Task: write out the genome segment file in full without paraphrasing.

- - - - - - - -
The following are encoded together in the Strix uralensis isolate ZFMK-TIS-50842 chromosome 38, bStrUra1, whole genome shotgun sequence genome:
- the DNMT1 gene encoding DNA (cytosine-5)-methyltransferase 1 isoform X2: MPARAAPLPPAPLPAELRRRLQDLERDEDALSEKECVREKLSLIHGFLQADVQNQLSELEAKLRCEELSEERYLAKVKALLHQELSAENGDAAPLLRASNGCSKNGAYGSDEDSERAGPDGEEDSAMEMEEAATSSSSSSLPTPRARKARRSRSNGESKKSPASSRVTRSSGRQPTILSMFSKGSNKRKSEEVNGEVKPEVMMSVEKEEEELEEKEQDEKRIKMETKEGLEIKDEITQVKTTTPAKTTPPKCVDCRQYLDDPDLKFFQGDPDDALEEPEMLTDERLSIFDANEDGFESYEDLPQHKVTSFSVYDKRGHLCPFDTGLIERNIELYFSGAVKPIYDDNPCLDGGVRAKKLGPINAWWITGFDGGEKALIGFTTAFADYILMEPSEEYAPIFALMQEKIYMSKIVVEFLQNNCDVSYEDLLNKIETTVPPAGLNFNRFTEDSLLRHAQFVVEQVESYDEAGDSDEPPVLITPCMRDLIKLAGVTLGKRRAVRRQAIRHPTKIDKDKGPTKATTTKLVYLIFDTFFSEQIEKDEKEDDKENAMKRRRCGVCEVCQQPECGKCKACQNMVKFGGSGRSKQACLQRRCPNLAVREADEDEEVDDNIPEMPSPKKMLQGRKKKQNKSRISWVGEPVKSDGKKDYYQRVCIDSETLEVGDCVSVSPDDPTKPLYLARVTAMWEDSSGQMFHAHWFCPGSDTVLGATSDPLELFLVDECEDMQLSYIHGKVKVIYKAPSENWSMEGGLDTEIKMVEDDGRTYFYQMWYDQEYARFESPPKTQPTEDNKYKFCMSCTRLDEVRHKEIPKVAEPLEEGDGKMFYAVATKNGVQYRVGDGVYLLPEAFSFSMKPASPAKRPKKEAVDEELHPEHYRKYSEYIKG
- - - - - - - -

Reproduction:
The following are encoded together in the Strix uralensis isolate ZFMK-TIS-50842 chromosome 38, bStrUra1, whole genome shotgun sequence genome:
- the DNMT1 gene encoding DNA (cytosine-5)-methyltransferase 1 isoform X2: MPARAAPLPPAPLPAELRRRLQDLERDEDALSEKECVREKLSLIHGFLQADVQNQLSELEAKLRCEELSEERYLAKVKALLHQELSAENGDAAPLLRASNGCSKNGAYGSDEDSERAGPDGEEDSAMEMEEAATSSSSSSLPTPRARKARRSRSNGESKKSPASSRVTRSSGRQPTILSMFSKGSNKRKSEEVNGEVKPEVMMSVEKEEEELEEKEQDEKRIKMETKEGLEIKDEITQVKTTTPAKTTPPKCVDCRQYLDDPDLKFFQGDPDDALEEPEMLTDERLSIFDANEDGFESYEDLPQHKVTSFSVYDKRGHLCPFDTGLIERNIELYFSGAVKPIYDDNPCLDGGVRAKKLGPINAWWITGFDGGEKALIGFTTAFADYILMEPSEEYAPIFALMQEKIYMSKIVVEFLQNNCDVSYEDLLNKIETTVPPAGLNFNRFTEDSLLRHAQFVVEQVESYDEAGDSDEPPVLITPCMRDLIKLAGVTLGKRRAVRRQAIRHPTKIDKDKGPTKATTTKLVYLIFDTFFSEQIEKDEKEDDKENAMKRRRCGVCEVCQQPECGKCKACQNMVKFGGSGRSKQACLQRRCPNLAVREADEDEEVDDNIPEMPSPKKMLQGRKKKQNKSRISWVGEPVKSDGKKDYYQRVCIDSETLEVGDCVSVSPDDPTKPLYLARVTAMWEDSSGQMFHAHWFCPGSDTVLGATSDPLELFLVDECEDMQLSYIHGKVKVIYKAPSENWSMEGGLDTEIKMVEDDGRTYFYQMWYDQEYARFESPPKTQPTEDNKYKFCMSCTRLDEVRHKEIPKVAEPLEEGDGKMFYAVATKNGVQYRVGDGVYLLPEAFSFSMKPASPAKRPKKEAVDEELHPEHYRKYSEYIKG